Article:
Morning Commute: Slice of Life #sol21 2/31

Before, I drove sixty miles across rolling prairie to work. My eyes watched for deer, much more of a danger than other cars. Often I was the only one on the road for long stretches, and my mind wandered. To the details of the landscape, to the podcasts or audiobook that kept me company, to the day’s teaching plans. So often inspiration would strike, and I’d discover an essential piece I didn’t even know was missing from my plan. The last activity should come first, I’d realize. Or I’d recall just the right poem for our quickwrite. Or I’d formulate an essential question that would somehow tie several weeks of work together. I arrived at work refreshed from the sunrise, the meadowlark, the pronghorn, and energized from the revelations about the day’s lesson plan.

Soon, I will drive seven miles south and west on city streets to work. I haven’t made the drive enough yet to know the quickest route, which sequence of turns will cut down on the stoplights and stop signs and get me there a few seconds faster. On prairie highways, seven miles take seven minutes, but in the city, it’s more than twice that. In fifteen or eighteen minutes, the day’s plan doesn’t have much time to percolate and reveal its missing pieces. I will brake for potholes and community cats rather than deer. If I leave early enough, perhaps I’ll spot a raccoon or an opossum. My mind will wander, but I’ll pull it back to the task at hand because city driving demands attention. The sun will rise in my rearview mirror. Eventually, I will catch a glimpse of the river and Canada across it to the south.

32 responses to “Morning Commute: Slice of Life #sol21 2/31”

  1. Commutes are such an important part of our day aren’t they?
    The longest drive I had was over an hour and the short is the one I have now…7 minutes if I hit all the lights! I live 3.5 miles from my school now. It saves on gas for sure but there isn’t the transition from home to school that I had before. Not many podcasts can be listened to during that time either! hahaha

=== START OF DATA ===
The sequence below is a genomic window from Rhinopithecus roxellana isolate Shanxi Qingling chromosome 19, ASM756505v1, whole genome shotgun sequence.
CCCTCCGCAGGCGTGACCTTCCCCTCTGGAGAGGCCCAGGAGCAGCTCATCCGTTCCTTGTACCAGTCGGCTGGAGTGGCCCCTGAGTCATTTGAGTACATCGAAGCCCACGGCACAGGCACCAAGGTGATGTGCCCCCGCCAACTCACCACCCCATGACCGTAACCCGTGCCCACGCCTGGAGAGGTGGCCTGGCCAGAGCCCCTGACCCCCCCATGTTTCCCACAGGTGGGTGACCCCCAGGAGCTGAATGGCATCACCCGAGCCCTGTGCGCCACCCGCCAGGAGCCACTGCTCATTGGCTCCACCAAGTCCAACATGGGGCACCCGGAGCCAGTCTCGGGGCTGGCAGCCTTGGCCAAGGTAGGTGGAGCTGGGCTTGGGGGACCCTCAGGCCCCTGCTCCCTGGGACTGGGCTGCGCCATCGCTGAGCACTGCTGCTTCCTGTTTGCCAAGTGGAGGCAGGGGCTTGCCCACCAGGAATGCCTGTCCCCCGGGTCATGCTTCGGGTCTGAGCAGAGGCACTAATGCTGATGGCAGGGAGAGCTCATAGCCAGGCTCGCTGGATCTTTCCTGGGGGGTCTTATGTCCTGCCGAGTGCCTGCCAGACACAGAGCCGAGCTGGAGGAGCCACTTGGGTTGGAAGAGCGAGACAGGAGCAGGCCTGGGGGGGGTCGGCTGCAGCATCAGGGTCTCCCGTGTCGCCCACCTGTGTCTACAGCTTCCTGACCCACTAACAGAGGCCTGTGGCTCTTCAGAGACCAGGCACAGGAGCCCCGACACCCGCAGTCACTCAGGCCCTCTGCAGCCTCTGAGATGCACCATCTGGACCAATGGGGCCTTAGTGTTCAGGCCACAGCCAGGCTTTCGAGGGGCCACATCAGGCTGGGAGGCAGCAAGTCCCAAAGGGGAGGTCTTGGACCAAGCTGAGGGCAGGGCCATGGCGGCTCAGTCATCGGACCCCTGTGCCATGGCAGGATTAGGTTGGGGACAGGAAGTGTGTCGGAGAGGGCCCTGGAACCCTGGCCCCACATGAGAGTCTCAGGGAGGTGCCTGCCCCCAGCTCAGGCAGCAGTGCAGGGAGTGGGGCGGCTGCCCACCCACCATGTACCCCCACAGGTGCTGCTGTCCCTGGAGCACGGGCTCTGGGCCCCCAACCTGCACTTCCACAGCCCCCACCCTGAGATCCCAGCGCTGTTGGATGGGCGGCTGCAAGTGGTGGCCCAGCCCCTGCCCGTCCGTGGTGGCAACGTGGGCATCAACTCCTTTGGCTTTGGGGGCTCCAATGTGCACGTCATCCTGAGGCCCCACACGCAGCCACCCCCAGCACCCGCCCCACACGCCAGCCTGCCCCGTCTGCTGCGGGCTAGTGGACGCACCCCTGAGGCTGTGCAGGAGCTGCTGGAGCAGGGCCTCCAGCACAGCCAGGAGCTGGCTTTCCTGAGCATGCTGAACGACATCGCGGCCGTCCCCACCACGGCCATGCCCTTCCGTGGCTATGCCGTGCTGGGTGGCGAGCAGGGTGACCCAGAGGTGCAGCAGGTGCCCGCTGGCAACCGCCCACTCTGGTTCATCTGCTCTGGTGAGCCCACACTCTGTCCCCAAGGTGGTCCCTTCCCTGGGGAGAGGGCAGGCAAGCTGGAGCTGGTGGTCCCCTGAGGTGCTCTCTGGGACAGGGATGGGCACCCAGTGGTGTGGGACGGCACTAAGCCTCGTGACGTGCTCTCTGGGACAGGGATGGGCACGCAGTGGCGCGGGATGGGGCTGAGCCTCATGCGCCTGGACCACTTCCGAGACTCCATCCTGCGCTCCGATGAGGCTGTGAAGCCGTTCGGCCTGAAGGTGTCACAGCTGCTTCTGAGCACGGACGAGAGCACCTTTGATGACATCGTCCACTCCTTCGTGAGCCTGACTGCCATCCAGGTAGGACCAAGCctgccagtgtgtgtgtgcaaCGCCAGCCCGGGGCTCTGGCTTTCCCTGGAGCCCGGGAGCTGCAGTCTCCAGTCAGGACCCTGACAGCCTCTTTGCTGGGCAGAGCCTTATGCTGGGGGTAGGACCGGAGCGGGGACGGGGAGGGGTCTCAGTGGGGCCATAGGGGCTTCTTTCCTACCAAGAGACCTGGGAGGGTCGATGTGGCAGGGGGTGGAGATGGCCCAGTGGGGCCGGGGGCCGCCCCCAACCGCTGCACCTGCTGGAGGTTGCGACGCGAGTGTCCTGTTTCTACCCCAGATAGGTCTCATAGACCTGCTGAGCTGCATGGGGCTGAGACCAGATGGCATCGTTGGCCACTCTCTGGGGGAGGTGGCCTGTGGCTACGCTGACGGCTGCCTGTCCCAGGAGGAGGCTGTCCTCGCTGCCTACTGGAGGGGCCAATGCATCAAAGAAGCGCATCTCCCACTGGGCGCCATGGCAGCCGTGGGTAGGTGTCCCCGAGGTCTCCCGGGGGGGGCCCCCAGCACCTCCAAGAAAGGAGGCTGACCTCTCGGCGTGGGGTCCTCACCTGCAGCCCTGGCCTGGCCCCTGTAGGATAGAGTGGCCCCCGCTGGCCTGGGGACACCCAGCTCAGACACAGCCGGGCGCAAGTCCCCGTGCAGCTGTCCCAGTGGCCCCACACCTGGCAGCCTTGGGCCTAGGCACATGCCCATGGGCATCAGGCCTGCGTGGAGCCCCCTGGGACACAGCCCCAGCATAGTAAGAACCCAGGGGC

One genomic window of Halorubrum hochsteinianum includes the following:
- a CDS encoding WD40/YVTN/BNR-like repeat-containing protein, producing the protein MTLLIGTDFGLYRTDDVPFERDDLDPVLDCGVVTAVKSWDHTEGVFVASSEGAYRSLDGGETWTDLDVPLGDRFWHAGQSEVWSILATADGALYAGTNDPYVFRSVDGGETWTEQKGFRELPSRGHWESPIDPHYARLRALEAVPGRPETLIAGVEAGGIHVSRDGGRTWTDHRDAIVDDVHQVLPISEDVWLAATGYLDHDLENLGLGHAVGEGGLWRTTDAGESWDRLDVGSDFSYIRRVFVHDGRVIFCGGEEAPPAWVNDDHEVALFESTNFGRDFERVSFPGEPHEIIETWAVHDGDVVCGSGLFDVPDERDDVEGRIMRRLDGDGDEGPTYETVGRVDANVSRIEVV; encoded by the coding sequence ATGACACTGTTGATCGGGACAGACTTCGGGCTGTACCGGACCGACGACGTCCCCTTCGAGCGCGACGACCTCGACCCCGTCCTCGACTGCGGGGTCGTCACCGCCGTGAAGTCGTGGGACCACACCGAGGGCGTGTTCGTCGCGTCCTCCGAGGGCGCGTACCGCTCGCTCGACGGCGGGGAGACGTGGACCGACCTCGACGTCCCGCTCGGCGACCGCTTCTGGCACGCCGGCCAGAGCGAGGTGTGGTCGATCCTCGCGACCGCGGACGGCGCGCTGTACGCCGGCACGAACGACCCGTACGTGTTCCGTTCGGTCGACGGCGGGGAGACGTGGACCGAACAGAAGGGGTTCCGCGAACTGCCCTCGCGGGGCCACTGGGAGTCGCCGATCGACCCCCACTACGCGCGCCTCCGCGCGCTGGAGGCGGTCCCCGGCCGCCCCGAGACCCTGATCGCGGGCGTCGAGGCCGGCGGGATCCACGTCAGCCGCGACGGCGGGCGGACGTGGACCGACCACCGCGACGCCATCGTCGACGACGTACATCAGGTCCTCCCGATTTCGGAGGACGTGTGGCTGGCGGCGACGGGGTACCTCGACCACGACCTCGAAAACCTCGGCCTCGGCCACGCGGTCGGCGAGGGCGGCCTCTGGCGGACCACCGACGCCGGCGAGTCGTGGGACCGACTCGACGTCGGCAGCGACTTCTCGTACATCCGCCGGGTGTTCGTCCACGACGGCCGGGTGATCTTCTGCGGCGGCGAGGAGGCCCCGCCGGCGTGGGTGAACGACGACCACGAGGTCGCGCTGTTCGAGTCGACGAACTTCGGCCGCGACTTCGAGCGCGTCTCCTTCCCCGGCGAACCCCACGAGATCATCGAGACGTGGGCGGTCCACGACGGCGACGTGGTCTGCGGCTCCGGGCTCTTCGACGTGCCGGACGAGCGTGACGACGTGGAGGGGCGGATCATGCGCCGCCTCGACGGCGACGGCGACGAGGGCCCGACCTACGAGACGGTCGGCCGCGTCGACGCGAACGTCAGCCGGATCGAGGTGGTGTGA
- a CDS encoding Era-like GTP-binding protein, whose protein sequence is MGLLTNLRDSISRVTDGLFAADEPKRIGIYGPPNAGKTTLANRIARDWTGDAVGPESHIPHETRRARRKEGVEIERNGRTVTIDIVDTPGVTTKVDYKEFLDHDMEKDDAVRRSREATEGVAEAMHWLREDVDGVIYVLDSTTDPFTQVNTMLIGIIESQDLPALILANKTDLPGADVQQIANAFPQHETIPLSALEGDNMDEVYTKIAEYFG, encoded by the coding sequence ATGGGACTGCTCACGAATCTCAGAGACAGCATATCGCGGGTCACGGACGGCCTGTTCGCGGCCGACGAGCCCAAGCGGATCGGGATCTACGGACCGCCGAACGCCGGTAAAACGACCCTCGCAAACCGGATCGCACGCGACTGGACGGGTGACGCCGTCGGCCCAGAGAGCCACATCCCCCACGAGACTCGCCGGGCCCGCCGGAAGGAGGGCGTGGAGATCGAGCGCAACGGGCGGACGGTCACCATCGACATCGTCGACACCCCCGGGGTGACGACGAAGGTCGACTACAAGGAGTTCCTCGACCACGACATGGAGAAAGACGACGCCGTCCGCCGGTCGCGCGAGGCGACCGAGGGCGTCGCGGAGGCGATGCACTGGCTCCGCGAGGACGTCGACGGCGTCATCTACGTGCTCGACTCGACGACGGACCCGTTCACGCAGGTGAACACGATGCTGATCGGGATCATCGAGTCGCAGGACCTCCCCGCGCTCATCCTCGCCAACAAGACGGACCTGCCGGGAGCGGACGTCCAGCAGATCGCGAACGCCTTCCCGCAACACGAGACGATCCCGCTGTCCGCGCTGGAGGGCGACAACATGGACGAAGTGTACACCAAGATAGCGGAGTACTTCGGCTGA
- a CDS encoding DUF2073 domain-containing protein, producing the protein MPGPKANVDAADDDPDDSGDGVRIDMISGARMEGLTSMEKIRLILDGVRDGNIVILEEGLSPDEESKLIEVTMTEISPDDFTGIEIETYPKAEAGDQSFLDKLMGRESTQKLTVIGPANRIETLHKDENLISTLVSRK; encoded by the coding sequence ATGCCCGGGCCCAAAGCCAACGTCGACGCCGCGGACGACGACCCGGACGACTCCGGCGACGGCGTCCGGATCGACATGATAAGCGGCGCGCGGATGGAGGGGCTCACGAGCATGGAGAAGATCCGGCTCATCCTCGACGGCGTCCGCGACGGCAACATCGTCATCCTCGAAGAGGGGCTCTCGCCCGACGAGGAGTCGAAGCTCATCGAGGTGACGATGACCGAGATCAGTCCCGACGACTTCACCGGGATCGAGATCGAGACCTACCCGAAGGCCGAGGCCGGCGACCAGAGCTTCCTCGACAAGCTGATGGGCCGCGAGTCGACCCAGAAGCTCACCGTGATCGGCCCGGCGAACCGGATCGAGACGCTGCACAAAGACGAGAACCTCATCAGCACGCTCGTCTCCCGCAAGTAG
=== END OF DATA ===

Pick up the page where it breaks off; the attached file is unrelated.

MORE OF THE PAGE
Thank you for sharing.

  2. The morning commute can have such great impact on one’s day. I can relate with the city driving; it is full eyes on the road, and when you get to the destination, you almost need a little quiet time to relieve your mind. Hoping you can find a route that is a little more chilled with a few less stoplights and potholes.

    • I feel like I’m having to learn how to drive again! I’m not used to paying so much attention, which sounds terrible, because it’s not like I wasn’t paying attention in South Dakota. But there just aren’t as many moving pieces in a rural drive!

  3. You are absolutely right — city commutes take twice as long. But the good news is that with the new directions you’ll have to drive, you won’t have to drive into the sun. It will always be at your back.

  4. Your drive to school will probably be all about getting there quickly and efficiently, but maybe you can map out a couple of pretty drives home. It could mean a softer transition between work and home, and that might be a total treat for you.

  5. I love your structure, before and soon. Having that city commute I have found the trick for morning contemplation is getting to school early. Then you find it in the quiet classroom.

  6. What a contrast you will have in your morning drive! Knowing who you are, I bet that you will easily find joy and inspiration in your new route.

  7. When I first started working I had a 35 minute commute each way. The mornings were great for getting hy head wrapped around what needed to be done during my classes. The ride home gave me a chance to decompress so that any problems that occurred during the day wouldn’t follow me home.

    • I actually love that about a commute–transition time, thinking time, winding up and winding down time. Of course I imagine I will find plenty of things to do with the extra time I’m saving now from only driving for about 35 minutes each day instead of 2 hours!

  8. What catches me here is the last line, “Canada across it to the south.” It is this tiny inversion of the expected – surely Canada should be north – that sums up the feel of discombobulation that comes with your new commute. Interestingly, as your long time reader, I felt a sudden pang of loss, too. I am used to reading about the prairies and the cafe and more from your old life. This March will be an interesting peek into a new situation.